Imaging was performed on a 1.5-T GE EchoSpeed scanner (GE Medical Systems, Milwaukee, WI, USA). The protocol included T1- and T2-weighted and DTI sequences (25 gradient directions, b=1000 s/mm2).
Data analysis was performed using FSL software tools (FSL version 4.1.4). We used the FSL automatic registration programme (FLIRT) to register the DTI data from each patient to a template image (ICBM-MNI 152) and cortical masks (Harvard Oxford Cortical Structural Atlas). We divided the cortex of both the hemispheres into functional corticothalamic areas: the frontal cortex (with exclusion of the primary motor area), the primary motor, primary sensory, parietal (primary sensory excluded), temporal and occipital. We manually delineated the thalamus on T2-weighted images and propagated them onto the infant's native DTI data using FLIRT.2
With both the delineated thalamus and the different cortical masks now registered on DTI, we used FSL probabilistic tractography software (connectivity-based seed classification) to automatically find the separate thalamic regions (nuclei). This technique of thalamocortical mapping is described by Counsell et al.2 Finally, the separate thalamic regions of both hemispheres were used to place regions of interests (ROIs) from which DTI measurements were taken: the three eigenvalues (EV) (λ1, λ2 and λ3) were measured and the apparent diffusion coefficient (ADC) was calculated (figure 1).
The EV and ADC values of the voxels in the ROIs of ipsilateral thalamus were compared with those of contralateral thalamus, using the paired t-test with two tails; a p-value of <0.05 was considered statistically significant (Graphpad Instat for Macintosh).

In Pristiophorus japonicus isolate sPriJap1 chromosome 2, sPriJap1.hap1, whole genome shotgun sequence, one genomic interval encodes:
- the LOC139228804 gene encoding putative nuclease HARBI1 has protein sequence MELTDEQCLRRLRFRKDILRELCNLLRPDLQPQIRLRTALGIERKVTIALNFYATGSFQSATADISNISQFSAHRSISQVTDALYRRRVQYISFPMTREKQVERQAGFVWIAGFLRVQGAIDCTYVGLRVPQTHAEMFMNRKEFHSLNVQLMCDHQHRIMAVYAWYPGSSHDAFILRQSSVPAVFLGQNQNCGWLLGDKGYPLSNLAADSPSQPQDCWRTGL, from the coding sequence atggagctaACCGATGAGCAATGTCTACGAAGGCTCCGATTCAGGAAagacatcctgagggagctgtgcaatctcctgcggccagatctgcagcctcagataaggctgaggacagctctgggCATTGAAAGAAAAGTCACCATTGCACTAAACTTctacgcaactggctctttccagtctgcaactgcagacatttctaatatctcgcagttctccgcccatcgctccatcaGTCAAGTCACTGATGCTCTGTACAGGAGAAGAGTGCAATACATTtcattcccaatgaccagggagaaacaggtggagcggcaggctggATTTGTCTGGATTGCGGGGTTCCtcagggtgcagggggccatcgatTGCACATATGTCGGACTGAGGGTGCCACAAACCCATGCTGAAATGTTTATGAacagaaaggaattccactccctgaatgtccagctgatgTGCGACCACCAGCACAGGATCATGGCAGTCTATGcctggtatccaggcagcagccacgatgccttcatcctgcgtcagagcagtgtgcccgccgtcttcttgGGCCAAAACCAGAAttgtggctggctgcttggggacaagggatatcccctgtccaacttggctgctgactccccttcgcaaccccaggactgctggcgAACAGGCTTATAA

The paired t-test with two tails revealed significantly lower ADC values in the ROIs placed within the regions of the thalamus corresponding to the ischaemic cortex (table 1) compared with the same ROIs placed in the contralesional thalamus.
All EV (λ1, λ2 and λ3) of the voxels in the ROIs of the affected ipsilateral thalamic regions were significantly lower than those in the corresponding contralesional regions. Comparing mean differences of λ1, λ2 and λ3 yielded an ‘absolute’ mean difference λ1 > λ2 > λ3 in all affected thalamic regions. Of all three, the relative mean differences (ie, the mean difference divided by the arithmetic mean) in the λ1 values were the largest.
Our patients show significant changes in DTI values of voxels in the regions of ipsilateral thalamus corresponding to the injured cortex. These changes are consistent with acute secondary network injury (specifically in thalamic regions) directly after a primary hit to the connected cortex.
For decades, pathologists have adhered to the concept that primary cortical injury can lead to cell loss in the thalamus. Global thalamic shrinkage has been associated with preterm white matter injury and DTI probabilistic tractography showed long-term influence of perinatal venous white matter infarction on thalamus in 2-year-old infants.2
Govaert et al1 recently reported findings of acute secondary effects of cell injury in regions connected to the primary lesion sites in NAIS. The subjects were term infants with cortical stroke who showed signal hyperintensities in the ipsilateral pulvinar on DWI and a decrease in ADC values during the acute phases of the injury.